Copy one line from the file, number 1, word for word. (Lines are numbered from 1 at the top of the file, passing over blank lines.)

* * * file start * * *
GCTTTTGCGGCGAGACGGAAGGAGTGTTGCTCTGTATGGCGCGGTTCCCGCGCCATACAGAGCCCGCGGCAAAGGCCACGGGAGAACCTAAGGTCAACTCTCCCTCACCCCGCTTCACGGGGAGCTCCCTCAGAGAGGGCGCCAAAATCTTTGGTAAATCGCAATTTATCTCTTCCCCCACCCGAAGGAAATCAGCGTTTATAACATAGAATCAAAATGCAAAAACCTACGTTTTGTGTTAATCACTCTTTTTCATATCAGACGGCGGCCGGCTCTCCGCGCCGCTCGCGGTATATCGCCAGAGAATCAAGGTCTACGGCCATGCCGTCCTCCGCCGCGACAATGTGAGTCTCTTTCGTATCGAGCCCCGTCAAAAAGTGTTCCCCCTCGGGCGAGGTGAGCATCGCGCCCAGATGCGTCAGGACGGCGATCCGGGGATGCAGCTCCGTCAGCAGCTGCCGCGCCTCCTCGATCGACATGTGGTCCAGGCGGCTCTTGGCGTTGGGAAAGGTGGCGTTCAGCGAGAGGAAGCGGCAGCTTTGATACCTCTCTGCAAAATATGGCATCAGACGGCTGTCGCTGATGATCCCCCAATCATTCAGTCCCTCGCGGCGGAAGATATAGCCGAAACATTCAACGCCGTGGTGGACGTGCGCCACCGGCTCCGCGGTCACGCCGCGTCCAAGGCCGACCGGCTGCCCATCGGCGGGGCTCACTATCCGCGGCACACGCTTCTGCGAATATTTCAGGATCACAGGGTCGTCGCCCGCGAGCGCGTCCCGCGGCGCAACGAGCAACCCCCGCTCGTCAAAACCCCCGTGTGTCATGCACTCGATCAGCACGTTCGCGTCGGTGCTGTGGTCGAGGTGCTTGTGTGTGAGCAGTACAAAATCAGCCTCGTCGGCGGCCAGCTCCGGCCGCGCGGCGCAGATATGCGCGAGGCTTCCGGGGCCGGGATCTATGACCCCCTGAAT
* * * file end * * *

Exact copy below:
GCTTTTGCGGCGAGACGGAAGGAGTGTTGCTCTGTATGGCGCGGTTCCCGCGCCATACAGAGCCCGCGGCAAAGGCCACGGGAGAACCTAAGGTCAACTCTCCCTCACCCCGCTTCACGGGGAGCTCCCTCAGAGAGGGCGCCAAAATCTTTGGTAAATCGCAATTTATCTCTTCCCCCACCCGAAGGAAATCAGCGTTTATAACATAGAATCAAAATGCAAAAACCTACGTTTTGTGTTAATCACTCTTTTTCATATCAGACGGCGGCCGGCTCTCCGCGCCGCTCGCGGTATATCGCCAGAGAATCAAGGTCTACGGCCATGCCGTCCTCCGCCGCGACAATGTGAGTCTCTTTCGTATCGAGCCCCGTCAAAAAGTGTTCCCCCTCGGGCGAGGTGAGCATCGCGCCCAGATGCGTCAGGACGGCGATCCGGGGATGCAGCTCCGTCAGCAGCTGCCGCGCCTCCTCGATCGACATGTGGTCCAGGCGGCTCTTGGCGTTGGGAAAGGTGGCGTTCAGCGAGAGGAAGCGGCAGCTTTGATACCTCTCTGCAAAATATGGCATCAGACGGCTGTCGCTGATGATCCCCCAATCATTCAGTCCCTCGCGGCGGAAGATATAGCCGAAACATTCAACGCCGTGGTGGACGTGCGCCACCGGCTCCGCGGTCACGCCGCGTCCAAGGCCGACCGGCTGCCCATCGGCGGGGCTCACTATCCGCGGCACACGCTTCTGCGAATATTTCAGGATCACAGGGTCGTCGCCCGCGAGCGCGTCCCGCGGCGCAACGAGCAACCCCCGCTCGTCAAAACCCCCGTGTGTCATGCACTCGATCAGCACGTTCGCGTCGGTGCTGTGGTCGAGGTGCTTGTGTGTGAGCAGTACAAAATCAGCCTCGTCGGCGGCCAGCTCCGGCCGCGCGGCGCAGATATGCGCGAGGCTTCCGGGGCCGGGATCTATGACCCCCTGAAT